The video included a voiceover with Wynne reading from much the same script. The only visual was a tight, unflinching shot of her face in which she lifted her gaze to stare directly at the viewer, with a somber expression gradually giving way to a grin of defiant pride. The video and echoing of the same message in the debate seemed less designed to win over critics than one last attempt for Wynne to publicly define her legacy—a political epitaph rather than an ad campaign, really.
4. Kathleen Wynne concedes
As it turned out, that’s exactly what “Sorry. Not Sorry” was.
Less than a week later—and just five days before Election Day—Wynne shocked everyone by conceding the race.
“On June 7th voters will elect a new government. I don’t know who voters will choose but I am pretty sure that it won’t be me,” she said before an incongruously cheery backdrop of children frolicking on a playground. “After Thursday, I will no longer be Ontario’s Premier. And I’m okay with that.”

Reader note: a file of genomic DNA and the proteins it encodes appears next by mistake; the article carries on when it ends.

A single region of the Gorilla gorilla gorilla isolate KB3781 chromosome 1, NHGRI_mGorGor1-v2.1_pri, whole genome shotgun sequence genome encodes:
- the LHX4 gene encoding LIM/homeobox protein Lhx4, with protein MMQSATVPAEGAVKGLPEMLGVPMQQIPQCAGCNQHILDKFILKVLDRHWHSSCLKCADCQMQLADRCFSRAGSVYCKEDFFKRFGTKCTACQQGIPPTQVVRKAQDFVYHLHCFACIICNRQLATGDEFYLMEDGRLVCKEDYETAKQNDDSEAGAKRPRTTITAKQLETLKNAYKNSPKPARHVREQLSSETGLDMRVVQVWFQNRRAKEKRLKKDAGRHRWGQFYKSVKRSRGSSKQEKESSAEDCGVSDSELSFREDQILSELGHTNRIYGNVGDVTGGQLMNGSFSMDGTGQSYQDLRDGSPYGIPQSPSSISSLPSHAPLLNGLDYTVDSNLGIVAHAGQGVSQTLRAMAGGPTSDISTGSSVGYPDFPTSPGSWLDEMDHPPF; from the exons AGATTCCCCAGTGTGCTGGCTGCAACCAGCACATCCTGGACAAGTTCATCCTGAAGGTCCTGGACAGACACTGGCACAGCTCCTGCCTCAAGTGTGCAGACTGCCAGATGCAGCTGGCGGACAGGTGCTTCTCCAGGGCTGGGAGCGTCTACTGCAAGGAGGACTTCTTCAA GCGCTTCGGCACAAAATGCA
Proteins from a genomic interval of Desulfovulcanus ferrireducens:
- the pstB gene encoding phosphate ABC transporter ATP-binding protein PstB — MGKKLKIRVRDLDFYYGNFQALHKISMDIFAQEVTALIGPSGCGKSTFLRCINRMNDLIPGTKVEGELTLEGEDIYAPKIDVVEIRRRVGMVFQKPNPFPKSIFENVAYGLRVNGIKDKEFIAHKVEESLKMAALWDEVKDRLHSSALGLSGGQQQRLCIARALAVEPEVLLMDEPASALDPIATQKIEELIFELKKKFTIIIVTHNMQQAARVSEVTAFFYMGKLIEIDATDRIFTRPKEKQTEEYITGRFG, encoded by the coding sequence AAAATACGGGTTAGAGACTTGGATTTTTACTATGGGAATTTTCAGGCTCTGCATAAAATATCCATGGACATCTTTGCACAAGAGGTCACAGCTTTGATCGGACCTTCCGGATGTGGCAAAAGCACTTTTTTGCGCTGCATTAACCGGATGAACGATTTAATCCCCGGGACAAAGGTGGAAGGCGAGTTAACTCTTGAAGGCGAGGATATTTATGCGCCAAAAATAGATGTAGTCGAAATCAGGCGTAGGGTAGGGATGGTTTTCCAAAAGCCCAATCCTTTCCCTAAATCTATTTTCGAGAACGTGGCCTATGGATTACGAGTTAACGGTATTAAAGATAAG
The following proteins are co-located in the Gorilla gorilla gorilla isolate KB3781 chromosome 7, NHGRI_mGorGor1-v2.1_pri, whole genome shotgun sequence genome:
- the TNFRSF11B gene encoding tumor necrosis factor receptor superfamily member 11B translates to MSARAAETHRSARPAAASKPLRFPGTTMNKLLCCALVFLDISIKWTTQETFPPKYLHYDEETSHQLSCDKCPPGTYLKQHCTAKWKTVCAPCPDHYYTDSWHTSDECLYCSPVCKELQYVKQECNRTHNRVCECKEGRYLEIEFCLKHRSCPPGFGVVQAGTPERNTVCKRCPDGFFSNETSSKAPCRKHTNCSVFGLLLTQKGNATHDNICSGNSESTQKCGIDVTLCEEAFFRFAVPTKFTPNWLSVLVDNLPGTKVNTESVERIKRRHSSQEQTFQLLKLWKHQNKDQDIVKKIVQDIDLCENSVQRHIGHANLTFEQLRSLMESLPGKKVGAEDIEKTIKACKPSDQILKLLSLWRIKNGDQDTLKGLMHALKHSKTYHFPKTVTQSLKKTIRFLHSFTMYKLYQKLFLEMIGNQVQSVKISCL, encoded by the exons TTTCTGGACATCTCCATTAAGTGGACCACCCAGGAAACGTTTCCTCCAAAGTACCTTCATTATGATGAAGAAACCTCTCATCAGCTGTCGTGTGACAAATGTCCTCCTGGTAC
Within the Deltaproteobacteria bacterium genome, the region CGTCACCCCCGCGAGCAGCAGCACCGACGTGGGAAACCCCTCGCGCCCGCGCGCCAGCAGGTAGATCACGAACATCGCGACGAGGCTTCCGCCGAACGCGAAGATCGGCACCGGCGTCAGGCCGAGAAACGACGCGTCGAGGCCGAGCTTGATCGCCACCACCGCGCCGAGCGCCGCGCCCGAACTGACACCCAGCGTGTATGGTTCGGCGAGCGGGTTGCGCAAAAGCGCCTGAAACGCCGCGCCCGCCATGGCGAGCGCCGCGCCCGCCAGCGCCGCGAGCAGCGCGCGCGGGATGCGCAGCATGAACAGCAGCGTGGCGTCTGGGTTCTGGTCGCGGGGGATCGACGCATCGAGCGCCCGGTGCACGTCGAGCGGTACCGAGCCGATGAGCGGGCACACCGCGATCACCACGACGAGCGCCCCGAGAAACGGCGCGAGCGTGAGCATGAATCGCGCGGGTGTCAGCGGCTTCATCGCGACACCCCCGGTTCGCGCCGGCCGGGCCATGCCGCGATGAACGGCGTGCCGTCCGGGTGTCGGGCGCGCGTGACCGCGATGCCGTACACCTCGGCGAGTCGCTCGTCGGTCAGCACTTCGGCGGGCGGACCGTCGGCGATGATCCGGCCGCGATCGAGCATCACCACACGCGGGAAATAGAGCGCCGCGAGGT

A visibly emotional Wynne insisted the election was never about her, but about the people of the province she wanted to help. She argued that people wanted change, but were mostly confident about how Ontario was doing, and the opposing extremes of either an NDP or PC majority government rattled voters. Wynne attempted to cut herself and her personal unpopularity loose from the broader Liberal brand, explicitly urging a sort of strategic voting.
“The more Liberal MPPs we send to Queen’s Park on June 7th, the less likely it becomes that either Doug Ford or the NDP will be able to form a majority government,” she said. “By voting Liberal you can keep the next government, Conservative or NDP, from acting too extreme — one way or the other.”